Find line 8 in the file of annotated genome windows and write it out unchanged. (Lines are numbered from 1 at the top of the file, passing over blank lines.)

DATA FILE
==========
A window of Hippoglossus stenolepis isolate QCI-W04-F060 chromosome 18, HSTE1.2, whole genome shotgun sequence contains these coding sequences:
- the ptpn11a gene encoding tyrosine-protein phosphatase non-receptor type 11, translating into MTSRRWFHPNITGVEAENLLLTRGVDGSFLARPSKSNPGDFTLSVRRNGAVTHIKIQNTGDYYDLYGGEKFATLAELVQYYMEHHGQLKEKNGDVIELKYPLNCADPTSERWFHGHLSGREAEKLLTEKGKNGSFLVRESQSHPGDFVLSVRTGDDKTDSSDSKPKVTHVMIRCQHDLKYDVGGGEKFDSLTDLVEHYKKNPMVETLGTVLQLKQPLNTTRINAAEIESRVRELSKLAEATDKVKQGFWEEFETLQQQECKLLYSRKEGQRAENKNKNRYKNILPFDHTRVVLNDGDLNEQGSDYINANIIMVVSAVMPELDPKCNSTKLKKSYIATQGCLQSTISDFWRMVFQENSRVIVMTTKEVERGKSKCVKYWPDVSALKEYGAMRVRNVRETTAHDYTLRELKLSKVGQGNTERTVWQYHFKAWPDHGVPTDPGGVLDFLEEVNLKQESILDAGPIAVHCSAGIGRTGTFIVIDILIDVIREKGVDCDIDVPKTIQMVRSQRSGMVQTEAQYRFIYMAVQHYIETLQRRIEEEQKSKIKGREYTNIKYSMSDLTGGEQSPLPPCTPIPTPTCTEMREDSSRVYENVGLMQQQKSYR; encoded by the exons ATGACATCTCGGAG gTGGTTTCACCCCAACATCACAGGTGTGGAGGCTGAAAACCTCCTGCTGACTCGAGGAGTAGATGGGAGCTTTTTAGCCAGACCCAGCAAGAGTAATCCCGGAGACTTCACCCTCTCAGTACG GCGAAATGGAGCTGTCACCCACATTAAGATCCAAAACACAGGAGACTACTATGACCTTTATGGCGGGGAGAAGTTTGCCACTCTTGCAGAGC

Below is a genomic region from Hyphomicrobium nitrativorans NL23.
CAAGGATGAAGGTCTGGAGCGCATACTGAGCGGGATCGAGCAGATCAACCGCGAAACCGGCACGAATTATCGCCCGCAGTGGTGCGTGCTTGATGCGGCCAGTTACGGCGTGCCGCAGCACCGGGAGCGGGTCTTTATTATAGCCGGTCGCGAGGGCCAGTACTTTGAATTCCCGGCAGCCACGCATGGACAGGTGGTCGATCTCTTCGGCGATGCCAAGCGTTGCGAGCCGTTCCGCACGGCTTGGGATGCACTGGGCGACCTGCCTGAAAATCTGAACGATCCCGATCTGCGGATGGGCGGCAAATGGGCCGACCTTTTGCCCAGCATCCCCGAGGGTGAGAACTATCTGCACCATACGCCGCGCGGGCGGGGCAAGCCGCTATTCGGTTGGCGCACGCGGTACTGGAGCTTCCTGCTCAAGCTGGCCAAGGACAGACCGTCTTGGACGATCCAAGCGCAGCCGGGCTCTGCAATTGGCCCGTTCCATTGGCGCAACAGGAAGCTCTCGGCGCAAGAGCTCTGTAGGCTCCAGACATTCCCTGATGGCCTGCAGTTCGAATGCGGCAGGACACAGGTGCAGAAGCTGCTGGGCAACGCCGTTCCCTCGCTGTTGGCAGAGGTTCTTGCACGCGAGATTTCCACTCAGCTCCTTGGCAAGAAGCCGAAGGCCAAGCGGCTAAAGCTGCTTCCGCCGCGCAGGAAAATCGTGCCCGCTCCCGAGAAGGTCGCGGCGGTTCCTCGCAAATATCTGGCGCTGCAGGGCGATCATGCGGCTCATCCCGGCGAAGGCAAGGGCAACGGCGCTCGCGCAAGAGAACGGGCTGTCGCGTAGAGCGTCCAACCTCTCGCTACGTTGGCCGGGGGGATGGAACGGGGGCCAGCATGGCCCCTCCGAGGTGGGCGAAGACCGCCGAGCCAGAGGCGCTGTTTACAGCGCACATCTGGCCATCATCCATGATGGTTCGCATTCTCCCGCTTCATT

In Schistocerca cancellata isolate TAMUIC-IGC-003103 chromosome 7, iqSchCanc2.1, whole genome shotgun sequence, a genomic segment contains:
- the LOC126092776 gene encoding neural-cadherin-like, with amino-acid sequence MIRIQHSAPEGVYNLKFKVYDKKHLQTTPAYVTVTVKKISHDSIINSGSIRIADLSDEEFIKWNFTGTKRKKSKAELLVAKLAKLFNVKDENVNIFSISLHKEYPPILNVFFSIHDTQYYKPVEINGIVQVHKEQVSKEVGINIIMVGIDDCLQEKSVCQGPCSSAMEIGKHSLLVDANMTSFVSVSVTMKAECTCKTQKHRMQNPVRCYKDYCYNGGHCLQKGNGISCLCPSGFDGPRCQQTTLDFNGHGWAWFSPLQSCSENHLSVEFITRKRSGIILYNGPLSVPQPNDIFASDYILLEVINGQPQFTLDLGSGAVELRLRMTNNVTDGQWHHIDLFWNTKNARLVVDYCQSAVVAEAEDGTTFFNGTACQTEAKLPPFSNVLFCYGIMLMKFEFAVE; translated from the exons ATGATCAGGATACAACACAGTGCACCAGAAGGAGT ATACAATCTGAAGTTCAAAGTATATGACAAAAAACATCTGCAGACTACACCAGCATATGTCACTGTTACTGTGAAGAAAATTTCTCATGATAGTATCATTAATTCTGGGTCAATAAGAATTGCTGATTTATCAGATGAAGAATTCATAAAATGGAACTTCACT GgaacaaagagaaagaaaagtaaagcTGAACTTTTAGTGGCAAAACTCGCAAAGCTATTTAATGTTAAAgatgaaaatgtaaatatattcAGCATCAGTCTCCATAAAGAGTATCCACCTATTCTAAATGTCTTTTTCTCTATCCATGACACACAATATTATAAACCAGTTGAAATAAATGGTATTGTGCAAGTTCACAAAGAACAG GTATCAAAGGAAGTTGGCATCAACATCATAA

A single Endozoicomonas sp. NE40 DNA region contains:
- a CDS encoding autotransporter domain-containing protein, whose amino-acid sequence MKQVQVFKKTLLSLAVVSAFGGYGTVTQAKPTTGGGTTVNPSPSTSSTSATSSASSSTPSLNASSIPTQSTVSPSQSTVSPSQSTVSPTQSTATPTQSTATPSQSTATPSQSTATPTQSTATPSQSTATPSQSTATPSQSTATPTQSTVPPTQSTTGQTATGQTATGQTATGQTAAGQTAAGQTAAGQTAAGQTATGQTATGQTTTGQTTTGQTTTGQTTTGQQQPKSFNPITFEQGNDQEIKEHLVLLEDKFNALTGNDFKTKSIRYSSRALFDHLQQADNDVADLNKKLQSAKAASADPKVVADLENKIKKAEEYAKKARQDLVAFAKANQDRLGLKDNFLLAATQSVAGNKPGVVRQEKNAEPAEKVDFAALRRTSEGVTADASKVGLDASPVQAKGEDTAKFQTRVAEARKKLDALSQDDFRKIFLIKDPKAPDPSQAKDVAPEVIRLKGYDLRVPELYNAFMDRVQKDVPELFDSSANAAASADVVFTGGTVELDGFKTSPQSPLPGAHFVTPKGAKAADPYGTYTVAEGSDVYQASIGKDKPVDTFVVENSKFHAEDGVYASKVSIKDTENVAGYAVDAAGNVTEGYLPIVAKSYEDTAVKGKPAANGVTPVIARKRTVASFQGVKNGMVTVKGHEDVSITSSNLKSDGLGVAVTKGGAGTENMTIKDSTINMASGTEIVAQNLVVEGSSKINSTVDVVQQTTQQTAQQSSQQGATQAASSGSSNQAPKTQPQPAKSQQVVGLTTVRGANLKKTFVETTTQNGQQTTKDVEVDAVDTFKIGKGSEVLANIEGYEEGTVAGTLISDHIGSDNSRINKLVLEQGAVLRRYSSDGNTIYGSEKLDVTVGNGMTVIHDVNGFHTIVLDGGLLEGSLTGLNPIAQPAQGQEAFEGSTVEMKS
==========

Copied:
- a CDS encoding autotransporter domain-containing protein, whose amino-acid sequence MKQVQVFKKTLLSLAVVSAFGGYGTVTQAKPTTGGGTTVNPSPSTSSTSATSSASSSTPSLNASSIPTQSTVSPSQSTVSPSQSTVSPTQSTATPTQSTATPSQSTATPSQSTATPTQSTATPSQSTATPSQSTATPSQSTATPTQSTVPPTQSTTGQTATGQTATGQTATGQTAAGQTAAGQTAAGQTAAGQTATGQTATGQTTTGQTTTGQTTTGQTTTGQQQPKSFNPITFEQGNDQEIKEHLVLLEDKFNALTGNDFKTKSIRYSSRALFDHLQQADNDVADLNKKLQSAKAASADPKVVADLENKIKKAEEYAKKARQDLVAFAKANQDRLGLKDNFLLAATQSVAGNKPGVVRQEKNAEPAEKVDFAALRRTSEGVTADASKVGLDASPVQAKGEDTAKFQTRVAEARKKLDALSQDDFRKIFLIKDPKAPDPSQAKDVAPEVIRLKGYDLRVPELYNAFMDRVQKDVPELFDSSANAAASADVVFTGGTVELDGFKTSPQSPLPGAHFVTPKGAKAADPYGTYTVAEGSDVYQASIGKDKPVDTFVVENSKFHAEDGVYASKVSIKDTENVAGYAVDAAGNVTEGYLPIVAKSYEDTAVKGKPAANGVTPVIARKRTVASFQGVKNGMVTVKGHEDVSITSSNLKSDGLGVAVTKGGAGTENMTIKDSTINMASGTEIVAQNLVVEGSSKINSTVDVVQQTTQQTAQQSSQQGATQAASSGSSNQAPKTQPQPAKSQQVVGLTTVRGANLKKTFVETTTQNGQQTTKDVEVDAVDTFKIGKGSEVLANIEGYEEGTVAGTLISDHIGSDNSRINKLVLEQGAVLRRYSSDGNTIYGSEKLDVTVGNGMTVIHDVNGFHTIVLDGGLLEGSLTGLNPIAQPAQGQEAFEGSTVEMKS